Joshua: I recommend going to the retailers directly to manage data yourself. Bowker is great for getting data out, but Bowker also doesn’t send data to everybody because not everybody wants Bowker’s data.
You want to make sure the information is accurate and available in the stores where you’re selling the book. If you’re selling it through Amazon, then you should have an Amazon account where you can enter the data and manage it in that location.
I recommend that authors create a single source of that data on their own computer. It can be a Word document or an Excel file. If you have a lot of books, you want to have a single master source of that data.
When you go to different retailers like and Amazon or Ingram to list your book, you’re copying the same descriptive information from a single place. That way, your metadata will be consistent. You’re not typing something new for every single place.
Thomas: One mistake authors and small publishers make is that they don’t have a single source of data, so they’re going from memory.
Components of the data get mismatched, and that can create confusion for customers.
If one customer found your book on Amazon with the keyword “dragon novel,” she’ll tell her friend to search for “dragon novel.” But if her friend searches on iBook, and “dragon novel” isn’t one of the keywords there, her friend won’t find the book.
She may find a similar book, but it won’t be yours, and you will lose that sale.
Can books have meta keywords words?
Joshua: Yes. You can assign keywords to a title, but right now, only Amazon and Apple use the keywords you provide.
Think about how a search works. If you go to Amazon and search for that cup that I mentioned earlier, you could type “cup” in the search bar, and that’s going to give you millions of results.
The millions of search results are not helpful. I want to search using more specific keywords. It’s called a long-tail query.
Instead of “cup,” I’ll type “mug,” “coffee mug,” “blue coffee mug,” or “blue coffee mug best dad.” The more words I add, the more precise the search results will be. That’s where keywords come into play.
The more keywords you can add when you set up your metadata, the better the search results are going to be.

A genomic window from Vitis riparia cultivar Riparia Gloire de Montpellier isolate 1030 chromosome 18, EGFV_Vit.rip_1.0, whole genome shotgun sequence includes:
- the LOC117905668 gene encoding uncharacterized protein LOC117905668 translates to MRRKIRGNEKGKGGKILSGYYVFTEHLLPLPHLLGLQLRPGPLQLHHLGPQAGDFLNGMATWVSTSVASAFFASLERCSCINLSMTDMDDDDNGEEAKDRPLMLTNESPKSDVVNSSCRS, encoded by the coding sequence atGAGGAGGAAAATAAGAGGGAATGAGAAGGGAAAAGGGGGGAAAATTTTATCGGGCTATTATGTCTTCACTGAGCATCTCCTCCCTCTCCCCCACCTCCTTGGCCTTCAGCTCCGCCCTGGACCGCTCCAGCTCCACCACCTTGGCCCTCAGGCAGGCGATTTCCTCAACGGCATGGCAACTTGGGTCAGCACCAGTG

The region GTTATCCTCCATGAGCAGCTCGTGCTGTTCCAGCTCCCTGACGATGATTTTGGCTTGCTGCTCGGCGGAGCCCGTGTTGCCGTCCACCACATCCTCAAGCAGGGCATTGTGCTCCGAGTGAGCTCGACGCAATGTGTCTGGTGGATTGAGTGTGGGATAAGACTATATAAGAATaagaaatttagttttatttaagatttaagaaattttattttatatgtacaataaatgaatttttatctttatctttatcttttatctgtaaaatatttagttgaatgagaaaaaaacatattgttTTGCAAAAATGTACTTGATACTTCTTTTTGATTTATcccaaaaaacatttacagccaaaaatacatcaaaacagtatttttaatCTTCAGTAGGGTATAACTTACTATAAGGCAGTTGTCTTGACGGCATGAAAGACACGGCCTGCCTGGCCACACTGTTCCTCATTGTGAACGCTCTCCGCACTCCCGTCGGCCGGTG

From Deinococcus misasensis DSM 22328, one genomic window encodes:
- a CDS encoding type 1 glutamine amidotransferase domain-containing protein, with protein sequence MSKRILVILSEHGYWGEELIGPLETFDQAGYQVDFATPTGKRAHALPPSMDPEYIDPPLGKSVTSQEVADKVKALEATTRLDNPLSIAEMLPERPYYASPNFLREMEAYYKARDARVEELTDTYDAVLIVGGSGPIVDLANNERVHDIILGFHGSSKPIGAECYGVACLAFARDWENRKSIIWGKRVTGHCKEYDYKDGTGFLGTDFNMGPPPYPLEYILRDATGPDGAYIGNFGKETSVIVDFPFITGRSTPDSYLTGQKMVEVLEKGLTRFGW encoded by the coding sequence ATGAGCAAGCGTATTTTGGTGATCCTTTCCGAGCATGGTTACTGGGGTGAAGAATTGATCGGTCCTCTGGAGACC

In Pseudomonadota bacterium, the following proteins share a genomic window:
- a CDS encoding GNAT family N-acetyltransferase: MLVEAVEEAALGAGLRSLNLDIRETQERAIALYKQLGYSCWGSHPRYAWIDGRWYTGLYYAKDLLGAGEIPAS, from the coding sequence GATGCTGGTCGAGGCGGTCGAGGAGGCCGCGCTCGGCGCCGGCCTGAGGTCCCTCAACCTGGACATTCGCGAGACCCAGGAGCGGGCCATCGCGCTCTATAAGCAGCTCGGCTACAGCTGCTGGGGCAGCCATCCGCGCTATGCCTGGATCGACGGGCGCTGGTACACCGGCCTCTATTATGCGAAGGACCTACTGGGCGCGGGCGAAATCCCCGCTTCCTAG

Amazon only uses a couple of fields that you provide to them as the basis for their search algorithms. Their search algorithm will use the title, the author, the publisher’s name, keywords, and the BISAC subject category you chose for your book.
So, a key point here is that Amazon doesn’t use the book description.
Thomas: There are differing opinions on that. According to Amazon, they do use the book description, but they use machine learning to index the words.
Some authors search for a strange word that’s unique to their book description to test whether Amazon indexes the book description. But that doesn’t work because it’s not an index for strange words.
Joshua: Right. It’s not using every word in your book description. They may be using machine learning to pull out specific keywords and add them to your keywords behind the scenes, but they’re not using the entire book description.
If you pull up a Harry Potter title, copy some text directly from the book description, and paste that text into the search bar, it’s not going to bring back a list of results that includes Harry Potter.
When you’re thinking about long-tail queries, remember the vast majority of people find products on Amazon by searching. Relying on Amazon’s algorithms to search your description with machine learning is not as effective as using the keyword field itself to give keywords that are beneficial for the search.
Thomas: The cool thing about Amazon is that it allows you to choose the most important keywords, which Google does not do.
Does Amazon have custom metadata fields that are unique to print or ebooks?
Joshua: There’s nothing that’s custom for an ebook specifically. There are some metadata pieces that publishers can use to track their ebooks, and eventually, those will be helpful in the marketplace.
Take accessibility, for example. Your ebook should be accessible, meaning that it can be read by someone who has a vision impairment or is blind. You want to include that information in your metadata to describe what kind of accessibility features your book has.